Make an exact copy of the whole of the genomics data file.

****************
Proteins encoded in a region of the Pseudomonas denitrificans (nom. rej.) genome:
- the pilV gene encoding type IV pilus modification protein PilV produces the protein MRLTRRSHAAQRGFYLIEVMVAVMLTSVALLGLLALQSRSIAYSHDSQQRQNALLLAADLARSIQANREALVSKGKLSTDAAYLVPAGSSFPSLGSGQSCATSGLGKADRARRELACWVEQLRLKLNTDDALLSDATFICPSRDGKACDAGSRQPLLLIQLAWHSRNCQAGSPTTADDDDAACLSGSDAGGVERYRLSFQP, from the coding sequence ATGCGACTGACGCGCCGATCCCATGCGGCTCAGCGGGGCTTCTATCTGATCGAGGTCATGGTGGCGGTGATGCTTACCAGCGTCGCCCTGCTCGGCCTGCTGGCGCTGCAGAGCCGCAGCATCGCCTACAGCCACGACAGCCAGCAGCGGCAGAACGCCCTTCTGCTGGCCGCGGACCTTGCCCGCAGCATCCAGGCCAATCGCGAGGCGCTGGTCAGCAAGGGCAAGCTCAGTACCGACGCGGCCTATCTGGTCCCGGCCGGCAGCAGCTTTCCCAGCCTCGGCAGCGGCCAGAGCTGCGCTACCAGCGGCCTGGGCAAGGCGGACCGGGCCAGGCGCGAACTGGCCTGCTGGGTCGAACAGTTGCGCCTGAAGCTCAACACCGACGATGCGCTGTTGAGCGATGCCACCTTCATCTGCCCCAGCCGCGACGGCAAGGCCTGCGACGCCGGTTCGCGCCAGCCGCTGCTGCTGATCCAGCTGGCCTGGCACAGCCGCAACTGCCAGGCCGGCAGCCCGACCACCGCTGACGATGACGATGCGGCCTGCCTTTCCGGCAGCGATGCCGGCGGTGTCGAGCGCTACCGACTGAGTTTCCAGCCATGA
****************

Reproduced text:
Proteins encoded in a region of the Pseudomonas denitrificans (nom. rej.) genome:
- the pilV gene encoding type IV pilus modification protein PilV produces the protein MRLTRRSHAAQRGFYLIEVMVAVMLTSVALLGLLALQSRSIAYSHDSQQRQNALLLAADLARSIQANREALVSKGKLSTDAAYLVPAGSSFPSLGSGQSCATSGLGKADRARRELACWVEQLRLKLNTDDALLSDATFICPSRDGKACDAGSRQPLLLIQLAWHSRNCQAGSPTTADDDDAACLSGSDAGGVERYRLSFQP, from the coding sequence ATGCGACTGACGCGCCGATCCCATGCGGCTCAGCGGGGCTTCTATCTGATCGAGGTCATGGTGGCGGTGATGCTTACCAGCGTCGCCCTGCTCGGCCTGCTGGCGCTGCAGAGCCGCAGCATCGCCTACAGCCACGACAGCCAGCAGCGGCAGAACGCCCTTCTGCTGGCCGCGGACCTTGCCCGCAGCATCCAGGCCAATCGCGAGGCGCTGGTCAGCAAGGGCAAGCTCAGTACCGACGCGGCCTATCTGGTCCCGGCCGGCAGCAGCTTTCCCAGCCTCGGCAGCGGCCAGAGCTGCGCTACCAGCGGCCTGGGCAAGGCGGACCGGGCCAGGCGCGAACTGGCCTGCTGGGTCGAACAGTTGCGCCTGAAGCTCAACACCGACGATGCGCTGTTGAGCGATGCCACCTTCATCTGCCCCAGCCGCGACGGCAAGGCCTGCGACGCCGGTTCGCGCCAGCCGCTGCTGCTGATCCAGCTGGCCTGGCACAGCCGCAACTGCCAGGCCGGCAGCCCGACCACCGCTGACGATGACGATGCGGCCTGCCTTTCCGGCAGCGATGCCGGCGGTGTCGAGCGCTACCGACTGAGTTTCCAGCCATGA